Risk, as defined by volatility, absolutely impacts returns – it’s just a somewhat complicated relationship and people frankly don’t talk about it much. “Hey Bob, my portfolio had such low volatility last quarter, it was great. What was the standard deviation of your portfolio?” – said no one ever.

The fact is, a volatility of about 14% over the long term drags a 6% return into a worse outcome than a 5% return. The ups and downs of a volatile 6% average make it compound at a lower rate than a consistent 5% return. This is illustrated in the chart below.

The last reason is a behavioral one. But we’re not robots, this is important.

If you had the choice between having a consistent 5% return or a highly volatile 6% return, at what level of volatility would you choose the 5%? What if your 6% oscillated between up 36% and down 24% (for an average or 6%?) – this would drive most people out. What if that same investment that was going to average 6% was down 24% in the first year, would you hang onto it?

Never mind the fact that the volatility drag between those two would actually make the 5% return compound wealth better, how many times would people stick with a -24% year before they bailed? For perspective, volatility on Apple stock has been around 45%. Investors have been compensated for holding it, sure, but even Apple has seen a drop of more than 80%. It has dropped more than 50% on several occasions, and in 2000 the stock lost more than 70% of its value – in only nine months.[4]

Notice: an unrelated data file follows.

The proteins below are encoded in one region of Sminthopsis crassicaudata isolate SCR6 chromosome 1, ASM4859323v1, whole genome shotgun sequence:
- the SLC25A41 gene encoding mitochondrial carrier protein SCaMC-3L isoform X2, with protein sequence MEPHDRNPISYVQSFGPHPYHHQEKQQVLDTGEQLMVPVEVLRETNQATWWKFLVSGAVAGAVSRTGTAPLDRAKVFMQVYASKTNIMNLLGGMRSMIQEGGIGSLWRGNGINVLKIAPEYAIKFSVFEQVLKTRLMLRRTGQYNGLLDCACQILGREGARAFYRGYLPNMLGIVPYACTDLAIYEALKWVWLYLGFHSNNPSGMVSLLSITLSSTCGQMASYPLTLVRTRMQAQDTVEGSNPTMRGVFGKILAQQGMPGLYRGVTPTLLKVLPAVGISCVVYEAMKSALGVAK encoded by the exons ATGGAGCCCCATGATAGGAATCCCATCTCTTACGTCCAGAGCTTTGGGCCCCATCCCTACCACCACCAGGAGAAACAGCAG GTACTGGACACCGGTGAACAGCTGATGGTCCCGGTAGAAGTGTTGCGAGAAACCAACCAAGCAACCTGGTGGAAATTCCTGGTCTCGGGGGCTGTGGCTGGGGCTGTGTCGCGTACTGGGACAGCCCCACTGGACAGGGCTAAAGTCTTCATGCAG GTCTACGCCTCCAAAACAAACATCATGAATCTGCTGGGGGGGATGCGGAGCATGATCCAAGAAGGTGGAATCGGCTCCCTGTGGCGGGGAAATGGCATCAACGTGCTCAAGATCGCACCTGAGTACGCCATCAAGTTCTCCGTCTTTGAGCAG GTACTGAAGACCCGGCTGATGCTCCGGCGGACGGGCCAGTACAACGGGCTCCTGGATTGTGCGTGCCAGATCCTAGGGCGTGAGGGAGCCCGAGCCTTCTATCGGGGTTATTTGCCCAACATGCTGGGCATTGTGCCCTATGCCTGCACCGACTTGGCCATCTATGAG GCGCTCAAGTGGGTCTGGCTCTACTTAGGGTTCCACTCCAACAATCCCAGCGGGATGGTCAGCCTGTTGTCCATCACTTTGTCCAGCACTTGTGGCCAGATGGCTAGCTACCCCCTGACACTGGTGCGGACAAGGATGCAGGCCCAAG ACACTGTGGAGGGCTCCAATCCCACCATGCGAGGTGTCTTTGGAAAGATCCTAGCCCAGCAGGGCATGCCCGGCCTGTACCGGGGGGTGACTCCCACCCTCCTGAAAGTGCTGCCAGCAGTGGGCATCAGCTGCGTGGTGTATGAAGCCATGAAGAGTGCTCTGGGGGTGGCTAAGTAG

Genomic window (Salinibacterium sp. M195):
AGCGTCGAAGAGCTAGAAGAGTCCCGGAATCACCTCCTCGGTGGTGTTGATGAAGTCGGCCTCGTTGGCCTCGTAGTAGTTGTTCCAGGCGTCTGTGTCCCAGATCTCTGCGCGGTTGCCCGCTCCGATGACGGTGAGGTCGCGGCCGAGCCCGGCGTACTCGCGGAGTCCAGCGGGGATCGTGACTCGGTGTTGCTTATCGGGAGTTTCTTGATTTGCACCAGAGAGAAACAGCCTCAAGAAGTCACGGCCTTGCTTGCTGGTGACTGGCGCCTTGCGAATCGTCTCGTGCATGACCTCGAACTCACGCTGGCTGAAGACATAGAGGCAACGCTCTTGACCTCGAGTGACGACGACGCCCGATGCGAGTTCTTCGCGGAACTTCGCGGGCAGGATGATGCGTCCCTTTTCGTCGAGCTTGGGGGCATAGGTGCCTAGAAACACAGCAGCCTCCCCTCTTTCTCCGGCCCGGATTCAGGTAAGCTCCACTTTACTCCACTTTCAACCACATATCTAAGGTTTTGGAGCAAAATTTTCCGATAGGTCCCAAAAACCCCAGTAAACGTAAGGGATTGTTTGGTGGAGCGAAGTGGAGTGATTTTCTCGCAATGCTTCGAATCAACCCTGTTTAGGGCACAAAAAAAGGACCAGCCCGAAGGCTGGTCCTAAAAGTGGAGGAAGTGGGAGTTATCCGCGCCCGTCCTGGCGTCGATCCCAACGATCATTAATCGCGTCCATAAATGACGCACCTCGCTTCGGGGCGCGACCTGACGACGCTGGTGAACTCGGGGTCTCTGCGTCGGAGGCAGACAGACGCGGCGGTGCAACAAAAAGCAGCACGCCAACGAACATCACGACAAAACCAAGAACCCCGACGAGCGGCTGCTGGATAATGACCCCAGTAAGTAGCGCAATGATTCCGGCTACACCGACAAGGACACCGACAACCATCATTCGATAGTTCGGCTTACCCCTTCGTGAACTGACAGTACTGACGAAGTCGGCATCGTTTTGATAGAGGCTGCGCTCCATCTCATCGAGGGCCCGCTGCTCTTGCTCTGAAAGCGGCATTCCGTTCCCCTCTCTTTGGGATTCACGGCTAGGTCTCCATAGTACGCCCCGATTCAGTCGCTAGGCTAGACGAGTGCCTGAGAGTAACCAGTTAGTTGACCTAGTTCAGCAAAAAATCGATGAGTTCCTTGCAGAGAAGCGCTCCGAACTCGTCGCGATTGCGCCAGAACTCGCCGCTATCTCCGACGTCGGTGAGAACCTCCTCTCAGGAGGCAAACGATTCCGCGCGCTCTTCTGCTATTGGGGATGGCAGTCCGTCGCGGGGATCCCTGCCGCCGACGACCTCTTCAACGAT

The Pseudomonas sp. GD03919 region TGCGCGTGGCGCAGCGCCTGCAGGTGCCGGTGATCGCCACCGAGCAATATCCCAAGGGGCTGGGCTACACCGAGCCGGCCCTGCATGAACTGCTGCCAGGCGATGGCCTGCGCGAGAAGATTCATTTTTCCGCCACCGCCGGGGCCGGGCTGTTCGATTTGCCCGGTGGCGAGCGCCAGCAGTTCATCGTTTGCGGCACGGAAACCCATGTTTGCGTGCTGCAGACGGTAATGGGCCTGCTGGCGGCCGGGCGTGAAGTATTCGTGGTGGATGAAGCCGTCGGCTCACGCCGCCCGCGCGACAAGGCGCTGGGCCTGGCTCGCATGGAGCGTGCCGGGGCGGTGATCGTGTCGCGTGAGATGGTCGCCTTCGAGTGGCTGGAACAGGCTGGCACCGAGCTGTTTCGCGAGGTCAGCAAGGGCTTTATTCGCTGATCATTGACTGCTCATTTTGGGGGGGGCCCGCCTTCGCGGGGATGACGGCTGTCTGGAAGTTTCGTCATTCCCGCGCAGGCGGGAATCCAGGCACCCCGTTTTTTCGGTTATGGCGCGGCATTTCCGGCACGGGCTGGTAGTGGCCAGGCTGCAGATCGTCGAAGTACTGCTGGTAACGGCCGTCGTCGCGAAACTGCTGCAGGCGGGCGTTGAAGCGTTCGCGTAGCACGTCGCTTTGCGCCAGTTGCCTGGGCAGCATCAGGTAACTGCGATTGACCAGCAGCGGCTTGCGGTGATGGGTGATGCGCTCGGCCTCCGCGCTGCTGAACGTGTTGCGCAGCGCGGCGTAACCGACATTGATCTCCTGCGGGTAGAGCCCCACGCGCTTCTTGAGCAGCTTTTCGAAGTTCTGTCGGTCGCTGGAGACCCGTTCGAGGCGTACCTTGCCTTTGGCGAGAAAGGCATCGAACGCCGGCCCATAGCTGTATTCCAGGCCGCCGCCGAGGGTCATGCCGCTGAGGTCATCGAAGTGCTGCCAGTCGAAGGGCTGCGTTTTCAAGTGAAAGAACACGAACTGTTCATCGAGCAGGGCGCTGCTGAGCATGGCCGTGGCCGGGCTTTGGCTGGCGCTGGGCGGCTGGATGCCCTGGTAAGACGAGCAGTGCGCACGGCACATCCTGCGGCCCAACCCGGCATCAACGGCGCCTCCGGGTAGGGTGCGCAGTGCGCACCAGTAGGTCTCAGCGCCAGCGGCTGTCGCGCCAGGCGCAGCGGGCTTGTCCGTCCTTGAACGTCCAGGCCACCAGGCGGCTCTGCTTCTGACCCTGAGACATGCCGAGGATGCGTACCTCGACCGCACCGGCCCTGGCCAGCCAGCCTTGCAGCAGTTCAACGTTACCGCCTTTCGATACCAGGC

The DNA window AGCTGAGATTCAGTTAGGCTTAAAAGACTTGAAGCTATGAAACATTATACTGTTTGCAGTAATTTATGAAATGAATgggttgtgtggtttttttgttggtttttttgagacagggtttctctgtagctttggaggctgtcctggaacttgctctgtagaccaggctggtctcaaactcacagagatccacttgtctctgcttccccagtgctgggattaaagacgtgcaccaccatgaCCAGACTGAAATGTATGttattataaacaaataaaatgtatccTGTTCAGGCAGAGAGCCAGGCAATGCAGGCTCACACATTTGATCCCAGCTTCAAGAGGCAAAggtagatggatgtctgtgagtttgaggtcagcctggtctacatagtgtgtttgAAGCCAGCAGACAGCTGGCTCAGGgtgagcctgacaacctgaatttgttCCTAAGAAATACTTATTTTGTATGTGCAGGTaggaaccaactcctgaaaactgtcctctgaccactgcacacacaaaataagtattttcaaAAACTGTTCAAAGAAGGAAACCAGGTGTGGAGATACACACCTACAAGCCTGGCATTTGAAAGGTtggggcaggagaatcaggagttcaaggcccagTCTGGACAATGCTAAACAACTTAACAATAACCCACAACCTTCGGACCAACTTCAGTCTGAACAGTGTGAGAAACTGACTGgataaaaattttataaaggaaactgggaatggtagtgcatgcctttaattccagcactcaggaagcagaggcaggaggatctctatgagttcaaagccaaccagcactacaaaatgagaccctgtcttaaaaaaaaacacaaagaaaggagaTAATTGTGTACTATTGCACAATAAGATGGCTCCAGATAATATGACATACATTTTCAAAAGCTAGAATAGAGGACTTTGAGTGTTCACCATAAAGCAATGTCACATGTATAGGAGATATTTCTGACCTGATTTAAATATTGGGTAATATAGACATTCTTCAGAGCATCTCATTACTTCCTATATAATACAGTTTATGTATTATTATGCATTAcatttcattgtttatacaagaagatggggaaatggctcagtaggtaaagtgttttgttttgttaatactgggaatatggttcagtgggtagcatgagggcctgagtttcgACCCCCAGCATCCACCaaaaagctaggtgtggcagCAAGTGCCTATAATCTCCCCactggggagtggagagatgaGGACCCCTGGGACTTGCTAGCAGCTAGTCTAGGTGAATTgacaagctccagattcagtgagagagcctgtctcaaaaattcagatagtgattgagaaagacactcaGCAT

Holding an investment through selloffs like that takes either gumption, stupidity – or you’ve been stuck in a bomb shelter like in the movie Blast from the Past. The reason the price drops like that is because – drumroll please – everyone else is selling it. When everyone else is selling, what makes you think you’re smarter than they are?

Remember, shares of stock are not created or removed when you buy and sell them. It’s called a trade because there needs to be someone on the other side. Another trader once told me, “You can’t just get out of the burning building, you have to convince someone to take your place inside.” That’s why prices can drop so quickly.

This is also why a boring 5% return may be better than a wild 6%. Never mind the math for a moment, just think of your feelings. How many times will you stick with something that loses 25% of its value before you bail? Investment professionals may be more surgical about it than individuals, but there’s a lot of hope involved that something will recover after it gets knocked down, and last I checked, hope is not a trading strategy.

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The views contained herein are not to be taken as an advice or recommendation to buy or sell any investment. Any forecasts, figures, opinions or investment techniques and strategies set out are for information purposes only, based on certain assumptions and current market conditions and are subject to change without previous notice. This material should not be relied upon by you in evaluating the merits of investing in any securities or products mentioned herein. In addition, the Investor should make an independent assessment of the legal, regulatory, tax, credit, and accounting and determine, together with their own professional advisers if any of the investments mentioned herein are suitable to their personal goals. Investors should ensure that they obtain all available relevant information before making any investment.